Feast of the Holy Prophet Micah
The kingdom of heaven is like treasure hidden in a field, which a man found and covered up; then in his joy he goes and sells all that he has and buys that field. ~Matthew 13:44
Our minds rush to the treasure. Who wouldn’t like to discover treasure buried in a field, in a wall, in a sunken galley carrying Spanish gold? It would be our passport to the happiness and fulfillment we so long for. But what is the treasure in this field? As we peer into the shaft, we see that it is neither gold nor silver. It is something harder to define. Origen says it could be Christ or the wisdom hidden in the Scriptures. St. Gregory the Great says the treasure is heavenly delight. But the beauty of this treasure is beyond a simple glance and easy possession. The vision is not easy to mine.
But having glimpsed it, the finder is completely captivated by it. He covers it up. Why? Our first thought might be that he hides it in order to lowball the price of the field. But St. Gregory the Great says he hides it to protect it from attack by evil spirits who seek to derail any who attempt to reach the kingdom of heaven. Perhaps the tender vision needs protection from the scorn of others who would kill it in the bud. Origen says it is unwise to reveal this hidden wisdom to everyone.
In any event, the finder cannot simply pluck the treasure out of the field and make off with it. Instead, he must buy the field—not the treasure directly—and it costs literally everything he has. And then some.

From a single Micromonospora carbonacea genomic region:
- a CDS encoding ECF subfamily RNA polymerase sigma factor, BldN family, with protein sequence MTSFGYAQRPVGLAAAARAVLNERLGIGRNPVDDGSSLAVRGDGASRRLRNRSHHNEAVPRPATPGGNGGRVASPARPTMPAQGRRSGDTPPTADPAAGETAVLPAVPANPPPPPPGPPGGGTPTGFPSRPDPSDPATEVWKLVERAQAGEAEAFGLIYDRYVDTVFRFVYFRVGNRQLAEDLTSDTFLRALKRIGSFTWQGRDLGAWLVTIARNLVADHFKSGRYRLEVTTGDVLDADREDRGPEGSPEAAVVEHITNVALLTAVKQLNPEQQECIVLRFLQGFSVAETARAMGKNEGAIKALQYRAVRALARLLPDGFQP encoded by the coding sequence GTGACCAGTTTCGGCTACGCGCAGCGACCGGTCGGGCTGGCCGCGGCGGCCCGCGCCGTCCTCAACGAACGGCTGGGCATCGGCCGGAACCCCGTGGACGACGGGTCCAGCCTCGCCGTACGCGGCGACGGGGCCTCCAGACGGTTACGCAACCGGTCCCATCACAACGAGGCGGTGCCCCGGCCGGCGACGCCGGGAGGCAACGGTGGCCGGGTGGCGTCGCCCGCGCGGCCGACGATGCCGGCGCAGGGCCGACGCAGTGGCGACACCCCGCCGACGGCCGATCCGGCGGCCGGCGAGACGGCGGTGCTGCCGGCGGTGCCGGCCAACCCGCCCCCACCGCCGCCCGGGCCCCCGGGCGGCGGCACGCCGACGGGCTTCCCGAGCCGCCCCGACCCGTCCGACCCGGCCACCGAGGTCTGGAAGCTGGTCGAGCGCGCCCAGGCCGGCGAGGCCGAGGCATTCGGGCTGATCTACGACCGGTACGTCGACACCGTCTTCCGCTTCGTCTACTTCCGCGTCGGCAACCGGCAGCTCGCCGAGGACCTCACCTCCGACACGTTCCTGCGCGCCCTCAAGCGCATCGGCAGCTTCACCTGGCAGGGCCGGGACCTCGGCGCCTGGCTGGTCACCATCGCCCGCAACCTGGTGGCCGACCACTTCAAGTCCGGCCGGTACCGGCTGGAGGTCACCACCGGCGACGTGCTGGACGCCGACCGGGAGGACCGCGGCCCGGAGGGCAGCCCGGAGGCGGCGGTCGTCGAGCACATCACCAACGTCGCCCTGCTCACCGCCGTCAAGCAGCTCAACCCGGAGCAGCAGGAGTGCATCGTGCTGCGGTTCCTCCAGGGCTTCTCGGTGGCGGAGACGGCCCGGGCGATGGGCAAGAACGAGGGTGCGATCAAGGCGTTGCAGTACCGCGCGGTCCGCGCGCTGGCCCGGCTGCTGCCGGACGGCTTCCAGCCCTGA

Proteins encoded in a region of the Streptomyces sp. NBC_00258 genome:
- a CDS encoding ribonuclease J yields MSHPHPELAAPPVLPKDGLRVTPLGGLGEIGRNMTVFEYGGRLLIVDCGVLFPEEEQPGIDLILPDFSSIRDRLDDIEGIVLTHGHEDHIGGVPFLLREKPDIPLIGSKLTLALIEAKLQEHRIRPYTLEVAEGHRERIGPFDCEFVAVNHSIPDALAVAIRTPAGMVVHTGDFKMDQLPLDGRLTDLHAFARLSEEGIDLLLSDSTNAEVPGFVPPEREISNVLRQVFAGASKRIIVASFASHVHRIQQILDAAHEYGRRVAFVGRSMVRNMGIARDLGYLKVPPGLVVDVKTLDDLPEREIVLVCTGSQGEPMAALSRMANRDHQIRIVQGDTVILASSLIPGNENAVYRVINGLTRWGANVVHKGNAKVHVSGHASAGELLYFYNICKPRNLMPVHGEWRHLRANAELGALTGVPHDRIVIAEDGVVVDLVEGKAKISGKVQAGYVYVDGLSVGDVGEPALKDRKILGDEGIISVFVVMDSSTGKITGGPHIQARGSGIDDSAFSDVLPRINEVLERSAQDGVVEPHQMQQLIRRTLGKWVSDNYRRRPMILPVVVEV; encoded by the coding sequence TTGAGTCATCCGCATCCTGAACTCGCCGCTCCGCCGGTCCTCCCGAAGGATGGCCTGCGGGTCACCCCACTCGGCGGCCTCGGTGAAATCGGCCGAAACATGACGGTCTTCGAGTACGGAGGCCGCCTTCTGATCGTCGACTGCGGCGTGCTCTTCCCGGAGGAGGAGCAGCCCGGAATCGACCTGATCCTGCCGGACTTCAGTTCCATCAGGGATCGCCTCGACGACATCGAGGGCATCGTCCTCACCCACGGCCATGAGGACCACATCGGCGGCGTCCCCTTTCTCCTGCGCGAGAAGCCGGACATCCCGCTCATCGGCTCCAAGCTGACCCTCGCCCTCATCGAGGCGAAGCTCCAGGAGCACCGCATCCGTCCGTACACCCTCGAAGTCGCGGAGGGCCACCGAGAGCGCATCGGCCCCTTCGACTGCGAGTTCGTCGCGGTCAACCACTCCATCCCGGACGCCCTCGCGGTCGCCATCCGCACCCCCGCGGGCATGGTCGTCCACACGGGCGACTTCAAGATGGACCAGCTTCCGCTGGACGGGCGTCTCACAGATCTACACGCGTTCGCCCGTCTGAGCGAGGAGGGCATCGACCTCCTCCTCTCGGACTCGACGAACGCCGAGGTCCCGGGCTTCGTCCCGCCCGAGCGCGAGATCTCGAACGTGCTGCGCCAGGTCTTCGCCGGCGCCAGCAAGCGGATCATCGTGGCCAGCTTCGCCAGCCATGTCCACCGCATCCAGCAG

Because possession of the field is just the beginning of the heavy labor of extracting the treasure. St. Hilary of Poitiers says, “the power to use and to own this treasure with the field, comes at a price, for heavenly treasures are not purchased without a worldly loss.” And St. Gregory the Great says, “the field in which the treasure is hidden is the discipline of the pursuit of heaven.” Whether the field is a poor, inhospitable site or green and fertile, reaching the treasure requires a lifetime of steadfast faithfulness, years of prayer, study and service. Transformation in Christ is a long, gradual, often painful, process. Its path is strewn with rocks and roots upon which we stumble: the dirty diapers and difficulties that fill our days, the cataclysms of history and the small daily dying to self. The field and its struggles are chosen for each person by God Himself and, if we are willing to give all, prepares us for the full possession of a treasure we had only glimpsed when we set out to buy it and which ultimately surpasses our most sublime hopes.
Jeri Holladay writes from Wichita, Kansas where she has been Associate Professor of Theology, Chairman of the Theology Department, founding Director of the Bishop Eugene Gerber Institute of Catholic Studies at Newman University and Director of Adult Education at the Spiritual Life Center of the Diocese of Wichita. She has also served on Eighth Day Institute’s Board of Directors.